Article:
Motor Directional Control using Mega

I'm hoping that the clever folks in this forum will be able to assist.

I'm using a Mega, with the hope of using it to control a piece of rotational equipment.

The idea is that the equipment is motor driven, with the rotation direction controlled by the Arduino. The Arduino will ultimately energise a relay for 'Clockwise' and another relay for 'Anti-Clockwise', de-energising the relay when a specified position is reached.

Thinking of the equipment rotation as a compass for a moment for illustrative purposes, the equipment has a mechanical 'stop' at the 180 degree position and a potentiometer will give feedback to the Arduino as regards current position.

I'll build the necessary hardware interfaces to provide the relay control and positional feedback for the Arduino.

The level of actual control is that the user would select a 'button' to send the equipment to a preset position from whatever the current position would be.

My problem, is that I can't work-out how to get the software to look at the current position, then look at the required position, then look at how close the current position is to the 180 degree mechanical stop point and then determine the most direct direction of travel so that the 180 degree mechanical stop point is not encountered.

Any help would be much appreciated - maybe someone has done this before or possibly knows of a software library containing something similar that I might be able to modify to my needs?

Thanks!

the equipment has a mechanical 'stop' at the 180 degree position

What amount of rotation are you talking about? From 0 to 180? From 0 to 360? From -180 to 180?

a potentiometer will give feedback

A rotary encoder might be a better choice.

the equipment is motor driven, with the rotation direction controlled by the Arduino. The Arduino will ultimately energise a relay for 'Clockwise' and another relay for 'Anti-Clockwise', de-energising the relay when a specified position is reached.

What kind of motor? AC? DC? Gearmotor? What torque? What are you moving?

If possible, I'd use a stepper motor and motor controller board. All the Arduino then would need to do is to tell the motor controller to step the motor in one direction or the other. No need to monitor position, as that's known at all times.

I can't work-out how to get the software to look at the current position

Why not? If you've got some sensor that reports the current position, analogRead it. Or is it not an analog sensor?

then look at the required position,

How is this defined?

then look at how close the current position is to the 180 degree mechanical stop point

This should be the easiest part. degreeOfTravelToStop = currentPosition - 180.

then determine the most direct direction of travel so that the 180 degree mechanical stop point is not encountered.

This depends on the range of motion for the device. Can it rotate 360 degrees?

Thanks for the reply!

In order of your comments:

The equipment is capable of rotating 360 degrees: 0 to 360.

The equipment itself is already in existence so no alternative positional feedback is possible. The potentiometer works well.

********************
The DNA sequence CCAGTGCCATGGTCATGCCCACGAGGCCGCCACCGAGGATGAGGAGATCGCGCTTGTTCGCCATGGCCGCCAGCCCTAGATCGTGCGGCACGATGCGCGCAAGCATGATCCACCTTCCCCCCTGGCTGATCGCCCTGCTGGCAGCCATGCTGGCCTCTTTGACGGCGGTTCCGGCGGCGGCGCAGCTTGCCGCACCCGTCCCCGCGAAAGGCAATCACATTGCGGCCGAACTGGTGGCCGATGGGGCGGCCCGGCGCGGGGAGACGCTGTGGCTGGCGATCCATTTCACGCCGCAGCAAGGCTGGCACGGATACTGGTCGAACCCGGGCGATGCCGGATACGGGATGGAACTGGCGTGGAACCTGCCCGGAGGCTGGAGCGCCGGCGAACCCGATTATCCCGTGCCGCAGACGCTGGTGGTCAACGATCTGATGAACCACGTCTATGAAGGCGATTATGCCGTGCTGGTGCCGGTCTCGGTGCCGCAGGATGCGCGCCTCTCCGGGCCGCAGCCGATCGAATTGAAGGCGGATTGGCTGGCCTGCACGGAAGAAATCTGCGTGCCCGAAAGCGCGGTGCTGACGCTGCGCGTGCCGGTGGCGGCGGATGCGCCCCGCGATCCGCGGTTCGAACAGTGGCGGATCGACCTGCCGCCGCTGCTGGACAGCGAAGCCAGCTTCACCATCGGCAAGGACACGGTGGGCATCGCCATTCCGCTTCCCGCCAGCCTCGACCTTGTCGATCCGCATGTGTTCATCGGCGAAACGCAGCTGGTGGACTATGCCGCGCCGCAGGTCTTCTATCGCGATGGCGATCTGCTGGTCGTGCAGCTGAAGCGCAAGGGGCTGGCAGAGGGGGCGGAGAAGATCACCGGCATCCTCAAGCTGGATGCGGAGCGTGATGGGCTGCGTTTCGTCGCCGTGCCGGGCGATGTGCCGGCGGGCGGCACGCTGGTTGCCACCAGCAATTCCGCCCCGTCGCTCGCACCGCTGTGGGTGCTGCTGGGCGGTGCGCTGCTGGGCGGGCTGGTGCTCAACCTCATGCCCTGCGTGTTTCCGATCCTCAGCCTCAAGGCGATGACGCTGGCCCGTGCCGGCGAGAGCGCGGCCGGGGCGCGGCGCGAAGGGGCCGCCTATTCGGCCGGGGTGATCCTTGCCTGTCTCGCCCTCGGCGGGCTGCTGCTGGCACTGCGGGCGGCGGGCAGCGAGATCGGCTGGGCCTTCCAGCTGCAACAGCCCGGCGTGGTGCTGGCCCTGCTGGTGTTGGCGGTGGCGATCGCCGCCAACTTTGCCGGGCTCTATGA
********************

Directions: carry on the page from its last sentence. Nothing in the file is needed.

The motor is fed power by a couple of relays - one for clockwise and the other for anticlockwise. Again, the equipment itself is already in existence so I'll have to stay with using two relays switching the power to the motor. Again, not too much of a problem nominating the relevant output pins and energising a relay at the appropriate moment.

I've now got the positional feedback voltage read back into the Arduino and scaled from 0 to 10 volts to read 1 to 360 for display, as 0 degrees is the same as 360 degrees.

Desired position will be chosen from an array of preset positions selected by the user via 'faceplate' buttons, each button being allocated a 'degree figure'.

So, with a mechanical stop at the 180 degree position, an actual of say 210 degrees and then a selected preset desired position of 170 degrees occurs, the most 'direct' route would appear to be to rotate anti-clockwise from 210 degrees to 170 degrees. However, with the 180 degree stop in the way, the code needs to make the roatation of travel as 'clockwise' so as to avoid the mechanical stop.

This is the bit that I'm having trouble getting my head around as regards a methodology generally - some sort of brain block! :sunglasses:

I’ve now got the positional feedback voltage read back into the Arduino and scaled from 0 to 10 volts

This is a typo, right? The maximum input voltage should not exceed 5 volts.

If the from position and the to position are both greater than 180, or both less than 180, the angular amount and direction is straightforward. If the from position is less than 180 and the to position is greater than 180, or if the from position is greater than 180 and the to position is less than 180, then the angular amount is 360 minus the angle between the two positions. The direction depends on whether the to position is greater than, or less than, 180.

Draw a picture. There are only 6 possibilities:
To < 180, From < 180, To < From
To < 180, From < 180, To > From
To > 180, From > 180, To < From
To > 180, From > 180, To > From
To < 180, From > 180
To > 180, From < 180

Draw these out on 6 different circles. Draw an arrow from From to To. It will be easy to see what the sweep should be (From - To, To - From, 360 - From - To, or 360 - To - From) and the direction will be obvious, too.

Thanks PaulS.

The actual voltage from the positional pot is 10 volts, but I've dropped it down to 5 volts to suit the Arduino.

Thank you VERY much for your clarifying thoughts on the overall control philosophy - I simply couln't get my thoughts together on it for some reason.

I'll get on with the actual coding and see how I go with it.

Cheers!